NZSAC Seminar - The Hattisar: The Integral Role of The Elephant Stable in Nepal’s Lowland National Parks
Date: Friday 18 May 2012
Time: 3:30 p.m. to 4:30 p.m.
Location: Room 164 Psych-Soci Building or remotely through the Karen network: http://sds.karen.net.nz/scopia?ID=6237&autojoin
Contact: For further information regarding this event, please contact Piers Locke by sending email to email@example.com or by calling 4975
Audience: University staff and students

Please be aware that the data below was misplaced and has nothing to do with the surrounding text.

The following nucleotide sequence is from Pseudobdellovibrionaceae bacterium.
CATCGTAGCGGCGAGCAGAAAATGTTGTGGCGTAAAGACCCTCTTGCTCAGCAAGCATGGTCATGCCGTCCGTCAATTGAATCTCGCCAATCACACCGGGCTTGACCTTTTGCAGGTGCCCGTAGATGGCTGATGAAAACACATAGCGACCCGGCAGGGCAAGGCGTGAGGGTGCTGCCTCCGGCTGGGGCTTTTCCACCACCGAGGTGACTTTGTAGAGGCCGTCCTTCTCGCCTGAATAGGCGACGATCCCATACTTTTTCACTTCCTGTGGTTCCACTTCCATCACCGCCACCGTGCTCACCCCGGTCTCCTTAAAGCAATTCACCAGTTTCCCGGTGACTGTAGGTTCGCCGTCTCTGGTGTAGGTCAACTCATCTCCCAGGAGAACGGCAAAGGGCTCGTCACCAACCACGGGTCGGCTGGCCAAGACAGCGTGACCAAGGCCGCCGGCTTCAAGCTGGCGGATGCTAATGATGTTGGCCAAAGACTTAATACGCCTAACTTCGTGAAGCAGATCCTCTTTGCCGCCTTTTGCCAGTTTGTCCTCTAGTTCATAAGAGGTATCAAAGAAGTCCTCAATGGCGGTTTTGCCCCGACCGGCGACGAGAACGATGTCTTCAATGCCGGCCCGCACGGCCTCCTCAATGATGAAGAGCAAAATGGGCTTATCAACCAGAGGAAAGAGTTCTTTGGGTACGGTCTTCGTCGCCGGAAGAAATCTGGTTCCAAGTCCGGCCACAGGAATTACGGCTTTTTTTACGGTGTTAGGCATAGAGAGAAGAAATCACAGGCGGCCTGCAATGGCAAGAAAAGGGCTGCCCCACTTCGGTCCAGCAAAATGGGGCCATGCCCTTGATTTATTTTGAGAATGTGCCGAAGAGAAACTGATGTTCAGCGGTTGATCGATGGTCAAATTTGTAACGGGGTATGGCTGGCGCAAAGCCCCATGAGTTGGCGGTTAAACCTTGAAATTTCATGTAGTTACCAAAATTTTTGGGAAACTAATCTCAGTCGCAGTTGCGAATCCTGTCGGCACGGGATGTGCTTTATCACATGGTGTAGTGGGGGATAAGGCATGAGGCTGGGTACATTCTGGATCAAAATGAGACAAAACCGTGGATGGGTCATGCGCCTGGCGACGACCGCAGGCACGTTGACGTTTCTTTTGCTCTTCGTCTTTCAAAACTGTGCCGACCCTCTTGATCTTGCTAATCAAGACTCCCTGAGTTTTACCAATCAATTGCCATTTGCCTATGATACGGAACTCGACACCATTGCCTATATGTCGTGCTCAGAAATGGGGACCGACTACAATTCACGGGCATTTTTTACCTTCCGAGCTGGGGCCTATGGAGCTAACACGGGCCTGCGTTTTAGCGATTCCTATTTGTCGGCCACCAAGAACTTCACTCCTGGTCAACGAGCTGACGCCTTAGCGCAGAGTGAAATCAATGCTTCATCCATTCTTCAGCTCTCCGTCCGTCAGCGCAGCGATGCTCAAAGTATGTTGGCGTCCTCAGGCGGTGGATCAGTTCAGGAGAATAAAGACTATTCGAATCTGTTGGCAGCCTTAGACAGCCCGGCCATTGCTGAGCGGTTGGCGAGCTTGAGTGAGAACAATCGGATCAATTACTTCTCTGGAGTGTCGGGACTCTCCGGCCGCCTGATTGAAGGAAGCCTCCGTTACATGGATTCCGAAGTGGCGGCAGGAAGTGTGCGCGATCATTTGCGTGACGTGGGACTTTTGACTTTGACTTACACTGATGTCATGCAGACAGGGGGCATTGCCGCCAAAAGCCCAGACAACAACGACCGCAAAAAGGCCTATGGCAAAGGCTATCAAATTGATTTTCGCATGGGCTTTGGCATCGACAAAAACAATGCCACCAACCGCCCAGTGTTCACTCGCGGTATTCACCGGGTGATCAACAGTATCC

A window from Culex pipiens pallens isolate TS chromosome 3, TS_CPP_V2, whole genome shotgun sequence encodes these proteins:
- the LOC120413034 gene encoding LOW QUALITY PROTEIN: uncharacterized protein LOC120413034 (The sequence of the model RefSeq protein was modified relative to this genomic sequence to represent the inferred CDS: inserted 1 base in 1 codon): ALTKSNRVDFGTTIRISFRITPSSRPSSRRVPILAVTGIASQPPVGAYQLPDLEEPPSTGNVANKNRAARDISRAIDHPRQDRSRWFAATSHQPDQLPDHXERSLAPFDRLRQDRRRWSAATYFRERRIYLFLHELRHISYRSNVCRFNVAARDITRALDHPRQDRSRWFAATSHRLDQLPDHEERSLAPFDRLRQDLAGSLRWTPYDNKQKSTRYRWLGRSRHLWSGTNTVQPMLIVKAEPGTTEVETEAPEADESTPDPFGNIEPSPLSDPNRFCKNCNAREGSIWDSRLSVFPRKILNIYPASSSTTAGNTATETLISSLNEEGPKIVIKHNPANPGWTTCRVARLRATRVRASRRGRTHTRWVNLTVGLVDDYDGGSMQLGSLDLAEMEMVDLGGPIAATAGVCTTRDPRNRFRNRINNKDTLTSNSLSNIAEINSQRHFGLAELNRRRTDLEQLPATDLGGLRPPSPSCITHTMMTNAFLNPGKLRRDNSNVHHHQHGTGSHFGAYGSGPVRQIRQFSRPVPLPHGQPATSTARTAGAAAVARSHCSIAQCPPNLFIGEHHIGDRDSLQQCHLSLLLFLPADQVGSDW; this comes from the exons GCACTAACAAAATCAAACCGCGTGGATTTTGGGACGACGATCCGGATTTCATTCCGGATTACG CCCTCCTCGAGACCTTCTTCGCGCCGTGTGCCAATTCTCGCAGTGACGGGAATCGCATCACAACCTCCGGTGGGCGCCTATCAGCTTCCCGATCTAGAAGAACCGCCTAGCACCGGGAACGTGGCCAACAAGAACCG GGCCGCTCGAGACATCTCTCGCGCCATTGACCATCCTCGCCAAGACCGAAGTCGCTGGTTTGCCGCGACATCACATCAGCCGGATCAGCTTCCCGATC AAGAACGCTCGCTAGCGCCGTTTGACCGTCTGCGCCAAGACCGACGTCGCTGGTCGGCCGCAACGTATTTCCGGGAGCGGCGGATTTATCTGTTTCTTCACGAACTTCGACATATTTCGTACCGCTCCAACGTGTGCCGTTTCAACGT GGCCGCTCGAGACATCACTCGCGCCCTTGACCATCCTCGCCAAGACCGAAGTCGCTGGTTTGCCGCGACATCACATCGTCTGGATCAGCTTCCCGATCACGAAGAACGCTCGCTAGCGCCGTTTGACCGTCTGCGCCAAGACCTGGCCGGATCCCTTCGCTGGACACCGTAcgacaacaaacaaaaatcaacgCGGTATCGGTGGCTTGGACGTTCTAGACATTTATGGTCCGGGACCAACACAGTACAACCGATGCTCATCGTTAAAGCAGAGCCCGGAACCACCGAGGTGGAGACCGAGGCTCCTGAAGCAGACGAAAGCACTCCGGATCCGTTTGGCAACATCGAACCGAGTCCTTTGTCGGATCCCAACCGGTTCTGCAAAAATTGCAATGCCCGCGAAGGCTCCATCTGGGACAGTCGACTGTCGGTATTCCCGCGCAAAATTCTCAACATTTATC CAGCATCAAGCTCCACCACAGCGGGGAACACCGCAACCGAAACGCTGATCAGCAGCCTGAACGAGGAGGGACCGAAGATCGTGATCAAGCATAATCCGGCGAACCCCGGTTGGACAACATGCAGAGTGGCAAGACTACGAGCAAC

Piers Locke - In this paper I examine the Nepali elephant stable or hattisar, tracing its history of change and continuity within the broader context of Nepali state and society. I argue that although the uses for which captive elephants are deployed has changed as Nepal has embraced modern concerns of political reform, development and biodiversity conservation, the institutional sub-culture of the government stable or sarkari hattisar remains rooted in the structures and practices that emerged in the era of regal hunting expeditions for which it was originally established. With its own elaborated system of ranks and roles, I argue that the hattisar retains its own distinctive Tharu character as an enclaved and total institution. By providing an encompassing social environment in which men live and work, and are required to make intense and enduring commitments to their elephant companions, elephant handlers or hattisares represent an occupational community with their own distinct group habitus of attitudes, dispositions, competencies and forms of know-how, which is essential to the management of Nepal’s lowland national parks and conservation areas.